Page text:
While modern genetic science has provided us with valuable therapeutic tools, we are still unsure of the most useful ways to think about, use, test, communicate, and apply these technologies to the real problems that confront patients. Genetic testing involves the manipulation and application of knowledge with great predictive power. While this knowledge can empower patients to take preventive measures, often the appropriate preventive measures are not clear, the risk can be communicated only in terms of percentages, and the test can put the patient potentially at risk for employment, insurance, or other forms of discrimination.
Genetic information is not "simple," in the sense of being factually uncomplicated, straightforward in its implications, and with a clearly demarcated option of medical management. In addition, it is not simple because genetic information is often not limited to the patient in question but has implications for other family members who may or may not want such information. The ethical and legal problems arising from genetic testing thus falls into 5 categories. First are the issues of appropriate and inappropriate uses of testing. Is the existence of a test always enough to make its use advisable, even if there seems no reasonable therapeutic response? Second are the issues of appropriate counseling, including the mandate that test results be given by professionals trained to offer counseling, the nature of the counseling session itself, and the existence of sufficient numbers of counselors to keep up with the testing demand. Third are the appropriate applications of tests, including such issues as testing minors. Fourth are the social and legal questions, such as whether genetic susceptibilities are risk factors that should be considered in setting insurance rates or whether tests should be used in the workplace. Fifth are the broader social issues, such as ethnic subgroup discrimination.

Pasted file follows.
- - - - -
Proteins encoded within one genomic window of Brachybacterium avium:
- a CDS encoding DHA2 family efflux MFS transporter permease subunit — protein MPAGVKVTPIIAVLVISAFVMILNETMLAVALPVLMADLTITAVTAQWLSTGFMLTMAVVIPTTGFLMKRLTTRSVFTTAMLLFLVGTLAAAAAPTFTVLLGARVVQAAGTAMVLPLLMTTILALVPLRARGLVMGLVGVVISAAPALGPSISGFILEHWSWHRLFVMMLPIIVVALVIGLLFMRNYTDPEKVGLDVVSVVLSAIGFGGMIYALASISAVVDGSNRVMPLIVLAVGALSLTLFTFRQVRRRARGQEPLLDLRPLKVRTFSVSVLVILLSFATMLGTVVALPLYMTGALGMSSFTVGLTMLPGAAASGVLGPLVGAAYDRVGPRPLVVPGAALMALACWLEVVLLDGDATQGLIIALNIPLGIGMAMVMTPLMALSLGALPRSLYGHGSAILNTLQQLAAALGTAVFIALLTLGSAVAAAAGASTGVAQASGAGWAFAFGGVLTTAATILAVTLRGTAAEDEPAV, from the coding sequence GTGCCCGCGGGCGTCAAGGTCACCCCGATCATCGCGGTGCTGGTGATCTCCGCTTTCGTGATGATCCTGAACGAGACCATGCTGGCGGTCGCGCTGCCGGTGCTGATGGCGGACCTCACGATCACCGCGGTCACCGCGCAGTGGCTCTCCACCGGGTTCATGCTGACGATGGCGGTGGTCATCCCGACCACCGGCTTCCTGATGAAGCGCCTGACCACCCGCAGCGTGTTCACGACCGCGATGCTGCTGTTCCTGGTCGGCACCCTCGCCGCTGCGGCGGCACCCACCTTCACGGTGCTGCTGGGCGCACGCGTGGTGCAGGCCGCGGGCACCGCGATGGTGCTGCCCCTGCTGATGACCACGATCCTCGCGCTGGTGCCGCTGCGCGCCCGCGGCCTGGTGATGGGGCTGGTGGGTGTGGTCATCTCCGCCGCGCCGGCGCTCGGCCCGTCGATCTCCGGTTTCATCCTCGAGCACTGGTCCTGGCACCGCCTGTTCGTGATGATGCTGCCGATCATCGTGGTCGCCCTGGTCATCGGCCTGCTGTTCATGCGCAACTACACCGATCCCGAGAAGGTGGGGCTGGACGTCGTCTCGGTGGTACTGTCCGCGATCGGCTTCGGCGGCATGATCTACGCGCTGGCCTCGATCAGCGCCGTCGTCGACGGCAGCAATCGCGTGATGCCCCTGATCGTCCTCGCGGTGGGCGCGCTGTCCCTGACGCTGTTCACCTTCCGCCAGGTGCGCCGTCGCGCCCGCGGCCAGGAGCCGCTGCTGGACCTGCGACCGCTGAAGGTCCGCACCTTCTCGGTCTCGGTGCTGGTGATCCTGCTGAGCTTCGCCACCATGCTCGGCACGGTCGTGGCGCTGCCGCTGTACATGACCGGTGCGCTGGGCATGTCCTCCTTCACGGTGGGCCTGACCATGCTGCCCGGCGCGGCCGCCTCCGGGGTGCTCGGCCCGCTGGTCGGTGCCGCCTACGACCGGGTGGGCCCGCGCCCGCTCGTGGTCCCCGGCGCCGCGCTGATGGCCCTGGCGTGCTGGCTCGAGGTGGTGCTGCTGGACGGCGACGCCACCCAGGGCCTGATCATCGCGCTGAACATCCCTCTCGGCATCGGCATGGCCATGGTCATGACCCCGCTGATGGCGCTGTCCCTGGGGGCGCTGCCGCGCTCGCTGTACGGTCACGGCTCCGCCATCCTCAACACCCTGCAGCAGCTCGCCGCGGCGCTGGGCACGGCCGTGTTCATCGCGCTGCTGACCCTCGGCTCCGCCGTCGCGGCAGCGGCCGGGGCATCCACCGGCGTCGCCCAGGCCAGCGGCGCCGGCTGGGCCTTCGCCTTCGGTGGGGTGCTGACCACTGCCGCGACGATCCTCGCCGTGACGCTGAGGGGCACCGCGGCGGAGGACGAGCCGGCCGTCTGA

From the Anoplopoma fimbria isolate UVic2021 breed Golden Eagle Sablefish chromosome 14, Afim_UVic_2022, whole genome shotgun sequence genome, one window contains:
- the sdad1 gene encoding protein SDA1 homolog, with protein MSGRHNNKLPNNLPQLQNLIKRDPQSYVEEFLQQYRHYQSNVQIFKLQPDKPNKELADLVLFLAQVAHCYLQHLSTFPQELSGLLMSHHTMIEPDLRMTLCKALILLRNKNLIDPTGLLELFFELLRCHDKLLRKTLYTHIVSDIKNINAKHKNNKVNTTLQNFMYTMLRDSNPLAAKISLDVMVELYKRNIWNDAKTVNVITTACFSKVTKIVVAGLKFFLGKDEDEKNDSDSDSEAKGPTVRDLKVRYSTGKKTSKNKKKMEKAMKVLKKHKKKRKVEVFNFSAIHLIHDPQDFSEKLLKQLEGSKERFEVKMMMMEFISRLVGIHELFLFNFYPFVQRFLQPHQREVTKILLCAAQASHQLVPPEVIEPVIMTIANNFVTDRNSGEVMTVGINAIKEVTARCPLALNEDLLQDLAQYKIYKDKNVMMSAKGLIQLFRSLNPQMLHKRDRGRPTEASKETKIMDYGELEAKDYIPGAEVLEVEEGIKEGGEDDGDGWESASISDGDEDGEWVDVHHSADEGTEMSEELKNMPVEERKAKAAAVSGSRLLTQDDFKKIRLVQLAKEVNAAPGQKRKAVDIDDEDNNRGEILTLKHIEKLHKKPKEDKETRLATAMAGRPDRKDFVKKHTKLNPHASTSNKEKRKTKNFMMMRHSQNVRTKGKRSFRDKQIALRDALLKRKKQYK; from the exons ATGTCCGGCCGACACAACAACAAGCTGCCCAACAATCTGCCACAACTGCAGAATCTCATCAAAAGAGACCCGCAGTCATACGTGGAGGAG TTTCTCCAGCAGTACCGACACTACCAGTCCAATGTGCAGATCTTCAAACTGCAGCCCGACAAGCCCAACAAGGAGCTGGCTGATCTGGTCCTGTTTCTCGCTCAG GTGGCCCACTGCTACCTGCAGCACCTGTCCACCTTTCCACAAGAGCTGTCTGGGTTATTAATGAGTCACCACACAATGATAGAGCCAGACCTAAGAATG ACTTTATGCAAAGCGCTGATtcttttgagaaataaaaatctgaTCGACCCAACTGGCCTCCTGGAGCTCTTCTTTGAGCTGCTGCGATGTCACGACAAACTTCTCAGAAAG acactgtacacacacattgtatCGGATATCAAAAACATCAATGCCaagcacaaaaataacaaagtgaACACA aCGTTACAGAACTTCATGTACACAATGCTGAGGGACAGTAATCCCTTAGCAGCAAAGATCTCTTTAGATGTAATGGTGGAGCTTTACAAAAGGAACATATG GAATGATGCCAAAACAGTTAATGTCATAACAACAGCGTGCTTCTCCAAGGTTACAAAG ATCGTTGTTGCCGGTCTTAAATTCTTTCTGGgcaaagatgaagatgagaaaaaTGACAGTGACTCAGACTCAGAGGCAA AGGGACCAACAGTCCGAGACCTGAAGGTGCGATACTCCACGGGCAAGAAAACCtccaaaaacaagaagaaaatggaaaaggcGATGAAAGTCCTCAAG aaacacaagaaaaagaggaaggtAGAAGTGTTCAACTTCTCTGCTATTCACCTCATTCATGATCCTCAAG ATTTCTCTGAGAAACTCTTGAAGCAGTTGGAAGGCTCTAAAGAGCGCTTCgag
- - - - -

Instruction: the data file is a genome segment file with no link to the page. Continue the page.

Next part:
Wolpe PR. Identifying Individuals at Risk for Disease: Counseling, Ethical, and Legal Issues Over Testing. Arch Neurol. 2001;58(8):1316–1317. doi: